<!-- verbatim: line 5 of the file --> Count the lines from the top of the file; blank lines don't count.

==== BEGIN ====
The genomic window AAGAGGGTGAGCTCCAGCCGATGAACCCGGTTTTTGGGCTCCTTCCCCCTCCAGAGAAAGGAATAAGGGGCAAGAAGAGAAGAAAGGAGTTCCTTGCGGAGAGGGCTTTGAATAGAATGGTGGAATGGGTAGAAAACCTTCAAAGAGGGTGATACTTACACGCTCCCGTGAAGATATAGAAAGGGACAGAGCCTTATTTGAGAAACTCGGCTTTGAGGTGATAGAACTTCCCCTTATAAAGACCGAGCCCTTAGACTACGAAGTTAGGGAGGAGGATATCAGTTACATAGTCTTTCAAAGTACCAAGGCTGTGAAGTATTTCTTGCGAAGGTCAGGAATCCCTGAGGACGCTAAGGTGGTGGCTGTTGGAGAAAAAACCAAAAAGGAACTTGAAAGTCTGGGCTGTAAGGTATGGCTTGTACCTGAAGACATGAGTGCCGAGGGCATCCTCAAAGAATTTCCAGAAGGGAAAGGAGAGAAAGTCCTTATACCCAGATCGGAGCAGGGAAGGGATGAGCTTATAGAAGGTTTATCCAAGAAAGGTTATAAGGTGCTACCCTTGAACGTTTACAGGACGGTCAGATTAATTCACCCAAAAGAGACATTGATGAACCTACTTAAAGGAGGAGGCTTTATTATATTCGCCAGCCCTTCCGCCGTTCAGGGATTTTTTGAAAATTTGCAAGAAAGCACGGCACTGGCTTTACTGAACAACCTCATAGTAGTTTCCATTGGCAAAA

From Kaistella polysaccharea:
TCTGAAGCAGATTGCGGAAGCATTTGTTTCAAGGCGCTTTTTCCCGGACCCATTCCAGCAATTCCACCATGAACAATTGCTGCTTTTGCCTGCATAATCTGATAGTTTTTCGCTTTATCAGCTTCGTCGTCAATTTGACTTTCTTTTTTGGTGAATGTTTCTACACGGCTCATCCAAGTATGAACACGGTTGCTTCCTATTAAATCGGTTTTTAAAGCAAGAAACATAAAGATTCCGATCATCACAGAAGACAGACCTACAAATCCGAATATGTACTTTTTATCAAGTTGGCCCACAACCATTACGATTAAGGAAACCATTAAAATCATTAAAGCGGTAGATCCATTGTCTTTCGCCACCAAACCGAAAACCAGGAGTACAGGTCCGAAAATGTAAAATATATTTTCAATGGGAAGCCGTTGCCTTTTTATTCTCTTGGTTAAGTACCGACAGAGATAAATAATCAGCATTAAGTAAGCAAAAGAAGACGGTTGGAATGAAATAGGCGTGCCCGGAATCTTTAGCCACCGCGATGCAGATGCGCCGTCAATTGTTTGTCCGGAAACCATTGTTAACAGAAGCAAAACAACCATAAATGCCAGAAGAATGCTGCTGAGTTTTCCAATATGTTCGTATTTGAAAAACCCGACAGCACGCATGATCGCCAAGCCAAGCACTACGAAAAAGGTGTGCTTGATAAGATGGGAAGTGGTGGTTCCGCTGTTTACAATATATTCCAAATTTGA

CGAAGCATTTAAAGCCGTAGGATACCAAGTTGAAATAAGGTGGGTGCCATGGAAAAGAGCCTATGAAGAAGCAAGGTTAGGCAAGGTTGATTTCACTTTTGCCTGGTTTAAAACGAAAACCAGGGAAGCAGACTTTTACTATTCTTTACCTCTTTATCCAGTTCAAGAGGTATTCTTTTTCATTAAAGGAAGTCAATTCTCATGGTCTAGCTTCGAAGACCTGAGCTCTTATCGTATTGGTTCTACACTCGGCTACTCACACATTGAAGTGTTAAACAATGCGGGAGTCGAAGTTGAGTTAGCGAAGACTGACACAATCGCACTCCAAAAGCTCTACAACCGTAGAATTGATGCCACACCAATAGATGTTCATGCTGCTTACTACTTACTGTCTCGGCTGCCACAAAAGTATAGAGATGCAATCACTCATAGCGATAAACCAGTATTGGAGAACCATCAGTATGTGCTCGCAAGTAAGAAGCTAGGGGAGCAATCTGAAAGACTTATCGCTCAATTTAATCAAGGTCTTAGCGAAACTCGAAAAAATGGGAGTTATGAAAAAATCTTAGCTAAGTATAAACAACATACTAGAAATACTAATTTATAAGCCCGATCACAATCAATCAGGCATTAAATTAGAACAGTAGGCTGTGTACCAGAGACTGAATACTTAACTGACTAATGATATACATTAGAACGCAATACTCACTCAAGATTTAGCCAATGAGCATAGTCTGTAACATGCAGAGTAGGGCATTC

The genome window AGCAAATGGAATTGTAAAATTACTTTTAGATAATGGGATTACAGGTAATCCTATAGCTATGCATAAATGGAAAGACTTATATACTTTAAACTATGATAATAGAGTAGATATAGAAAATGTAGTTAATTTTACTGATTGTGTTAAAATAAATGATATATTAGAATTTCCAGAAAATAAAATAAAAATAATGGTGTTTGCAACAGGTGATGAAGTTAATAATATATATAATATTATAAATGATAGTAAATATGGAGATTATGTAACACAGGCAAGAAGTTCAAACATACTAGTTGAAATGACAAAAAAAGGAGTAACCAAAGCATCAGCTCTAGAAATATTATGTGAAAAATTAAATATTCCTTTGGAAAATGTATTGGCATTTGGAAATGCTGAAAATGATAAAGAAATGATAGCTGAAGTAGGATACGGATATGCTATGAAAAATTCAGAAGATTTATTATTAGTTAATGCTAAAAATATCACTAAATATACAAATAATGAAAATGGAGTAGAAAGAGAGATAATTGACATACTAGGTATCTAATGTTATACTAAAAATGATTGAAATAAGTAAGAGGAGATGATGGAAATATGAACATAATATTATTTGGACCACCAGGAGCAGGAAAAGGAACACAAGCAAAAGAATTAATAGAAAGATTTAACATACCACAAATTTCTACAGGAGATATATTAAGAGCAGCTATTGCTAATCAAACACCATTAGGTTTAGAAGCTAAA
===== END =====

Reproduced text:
The genome window AGCAAATGGAATTGTAAAATTACTTTTAGATAATGGGATTACAGGTAATCCTATAGCTATGCATAAATGGAAAGACTTATATACTTTAAACTATGATAATAGAGTAGATATAGAAAATGTAGTTAATTTTACTGATTGTGTTAAAATAAATGATATATTAGAATTTCCAGAAAATAAAATAAAAATAATGGTGTTTGCAACAGGTGATGAAGTTAATAATATATATAATATTATAAATGATAGTAAATATGGAGATTATGTAACACAGGCAAGAAGTTCAAACATACTAGTTGAAATGACAAAAAAAGGAGTAACCAAAGCATCAGCTCTAGAAATATTATGTGAAAAATTAAATATTCCTTTGGAAAATGTATTGGCATTTGGAAATGCTGAAAATGATAAAGAAATGATAGCTGAAGTAGGATACGGATATGCTATGAAAAATTCAGAAGATTTATTATTAGTTAATGCTAAAAATATCACTAAATATACAAATAATGAAAATGGAGTAGAAAGAGAGATAATTGACATACTAGGTATCTAATGTTATACTAAAAATGATTGAAATAAGTAAGAGGAGATGATGGAAATATGAACATAATATTATTTGGACCACCAGGAGCAGGAAAAGGAACACAAGCAAAAGAATTAATAGAAAGATTTAACATACCACAAATTTCTACAGGAGATATATTAAGAGCAGCTATTGCTAATCAAACACCATTAGGTTTAGAAGCTAAA